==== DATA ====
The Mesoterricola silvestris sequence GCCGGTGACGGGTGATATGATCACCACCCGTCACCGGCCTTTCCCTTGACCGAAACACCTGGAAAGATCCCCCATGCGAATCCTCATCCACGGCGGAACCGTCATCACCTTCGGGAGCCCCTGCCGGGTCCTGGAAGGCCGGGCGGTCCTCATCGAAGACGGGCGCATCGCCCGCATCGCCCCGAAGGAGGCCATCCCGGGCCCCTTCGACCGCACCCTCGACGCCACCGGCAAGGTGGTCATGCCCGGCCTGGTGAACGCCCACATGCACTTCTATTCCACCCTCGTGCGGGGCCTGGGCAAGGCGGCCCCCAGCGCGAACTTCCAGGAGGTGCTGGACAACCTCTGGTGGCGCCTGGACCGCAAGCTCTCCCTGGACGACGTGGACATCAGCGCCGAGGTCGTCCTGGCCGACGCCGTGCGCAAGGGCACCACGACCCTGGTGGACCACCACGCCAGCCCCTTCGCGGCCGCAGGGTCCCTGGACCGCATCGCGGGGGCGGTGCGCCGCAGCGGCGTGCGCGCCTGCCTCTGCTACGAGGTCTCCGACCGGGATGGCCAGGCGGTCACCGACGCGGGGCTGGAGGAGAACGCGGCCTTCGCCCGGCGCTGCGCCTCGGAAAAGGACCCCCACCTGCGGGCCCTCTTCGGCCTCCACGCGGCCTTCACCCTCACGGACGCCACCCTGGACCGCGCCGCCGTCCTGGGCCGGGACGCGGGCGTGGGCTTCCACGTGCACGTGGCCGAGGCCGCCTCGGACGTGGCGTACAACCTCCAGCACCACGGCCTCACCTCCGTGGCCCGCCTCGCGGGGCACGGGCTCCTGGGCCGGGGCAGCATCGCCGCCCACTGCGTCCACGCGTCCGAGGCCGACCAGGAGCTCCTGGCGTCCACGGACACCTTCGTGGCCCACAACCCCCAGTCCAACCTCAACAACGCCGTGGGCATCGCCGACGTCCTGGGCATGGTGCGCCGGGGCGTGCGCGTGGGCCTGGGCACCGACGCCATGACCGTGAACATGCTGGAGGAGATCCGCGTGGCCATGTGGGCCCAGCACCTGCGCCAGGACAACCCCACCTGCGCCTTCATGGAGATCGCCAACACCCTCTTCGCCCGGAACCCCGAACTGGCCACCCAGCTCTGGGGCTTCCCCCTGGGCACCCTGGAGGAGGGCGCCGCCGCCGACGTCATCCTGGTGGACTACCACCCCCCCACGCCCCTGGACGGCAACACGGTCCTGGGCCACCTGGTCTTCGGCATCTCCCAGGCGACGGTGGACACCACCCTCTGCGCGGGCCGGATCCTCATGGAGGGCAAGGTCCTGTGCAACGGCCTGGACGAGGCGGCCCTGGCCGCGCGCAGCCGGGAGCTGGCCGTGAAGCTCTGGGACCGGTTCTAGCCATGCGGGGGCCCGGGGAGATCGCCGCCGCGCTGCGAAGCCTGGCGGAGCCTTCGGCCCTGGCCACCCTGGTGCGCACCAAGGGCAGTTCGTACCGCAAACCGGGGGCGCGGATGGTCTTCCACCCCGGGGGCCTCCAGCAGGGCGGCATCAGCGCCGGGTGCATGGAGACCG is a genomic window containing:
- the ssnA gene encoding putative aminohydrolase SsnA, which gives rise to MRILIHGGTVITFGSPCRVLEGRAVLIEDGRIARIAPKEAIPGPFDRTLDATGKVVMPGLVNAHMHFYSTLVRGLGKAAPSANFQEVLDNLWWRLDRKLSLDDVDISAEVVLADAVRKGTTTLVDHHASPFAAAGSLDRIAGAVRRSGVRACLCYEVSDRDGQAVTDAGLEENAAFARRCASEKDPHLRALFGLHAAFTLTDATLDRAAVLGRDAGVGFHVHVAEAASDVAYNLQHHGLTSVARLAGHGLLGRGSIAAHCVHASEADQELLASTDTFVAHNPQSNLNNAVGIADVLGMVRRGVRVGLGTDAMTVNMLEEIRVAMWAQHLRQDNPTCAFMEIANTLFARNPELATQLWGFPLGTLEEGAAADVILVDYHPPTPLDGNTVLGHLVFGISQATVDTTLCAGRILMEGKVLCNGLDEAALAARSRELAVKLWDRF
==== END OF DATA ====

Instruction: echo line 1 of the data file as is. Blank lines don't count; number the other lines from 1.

The Mesoterricola silvestris sequence GCCGGTGACGGGTGATATGATCACCACCCGTCACCGGCCTTTCCCTTGACCGAAACACCTGGAAAGATCCCCCATGCGAATCCTCATCCACGGCGGAACCGTCATCACCTTCGGGAGCCCCTGCCGGGTCCTGGAAGGCCGGGCGGTCCTCATCGAAGACGGGCGCATCGCCCGCATCGCCCCGAAGGAGGCCATCCCGGGCCCCTTCGACCGCACCCTCGACGCCACCGGCAAGGTGGTCATGCCCGGCCTGGTGAACGCCCACATGCACTTCTATTCCACCCTCGTGCGGGGCCTGGGCAAGGCGGCCCCCAGCGCGAACTTCCAGGAGGTGCTGGACAACCTCTGGTGGCGCCTGGACCGCAAGCTCTCCCTGGACGACGTGGACATCAGCGCCGAGGTCGTCCTGGCCGACGCCGTGCGCAAGGGCACCACGACCCTGGTGGACCACCACGCCAGCCCCTTCGCGGCCGCAGGGTCCCTGGACCGCATCGCGGGGGCGGTGCGCCGCAGCGGCGTGCGCGCCTGCCTCTGCTACGAGGTCTCCGACCGGGATGGCCAGGCGGTCACCGACGCGGGGCTGGAGGAGAACGCGGCCTTCGCCCGGCGCTGCGCCTCGGAAAAGGACCCCCACCTGCGGGCCCTCTTCGGCCTCCACGCGGCCTTCACCCTCACGGACGCCACCCTGGACCGCGCCGCCGTCCTGGGCCGGGACGCGGGCGTGGGCTTCCACGTGCACGTGGCCGAGGCCGCCTCGGACGTGGCGTACAACCTCCAGCACCACGGCCTCACCTCCGTGGCCCGCCTCGCGGGGCACGGGCTCCTGGGCCGGGGCAGCATCGCCGCCCACTGCGTCCACGCGTCCGAGGCCGACCAGGAGCTCCTGGCGTCCACGGACACCTTCGTGGCCCACAACCCCCAGTCCAACCTCAACAACGCCGTGGGCATCGCCGACGTCCTGGGCATGGTGCGCCGGGGCGTGCGCGTGGGCCTGGGCACCGACGCCATGACCGTGAACATGCTGGAGGAGATCCGCGTGGCCATGTGGGCCCAGCACCTGCGCCAGGACAACCCCACCTGCGCCTTCATGGAGATCGCCAACACCCTCTTCGCCCGGAACCCCGAACTGGCCACCCAGCTCTGGGGCTTCCCCCTGGGCACCCTGGAGGAGGGCGCCGCCGCCGACGTCATCCTGGTGGACTACCACCCCCCCACGCCCCTGGACGGCAACACGGTCCTGGGCCACCTGGTCTTCGGCATCTCCCAGGCGACGGTGGACACCACCCTCTGCGCGGGCCGGATCCTCATGGAGGGCAAGGTCCTGTGCAACGGCCTGGACGAGGCGGCCCTGGCCGCGCGCAGCCGGGAGCTGGCCGTGAAGCTCTGGGACCGGTTCTAGCCATGCGGGGGCCCGGGGAGATCGCCGCCGCGCTGCGAAGCCTGGCGGAGCCTTCGGCCCTGGCCACCCTGGTGCGCACCAAGGGCAGTTCGTACCGCAAACCGGGGGCGCGGATGGTCTTCCACCCCGGGGGCCTCCAGCAGGGCGGCATCAGCGCCGGGTGCATGGAGACCG is a genomic window containing: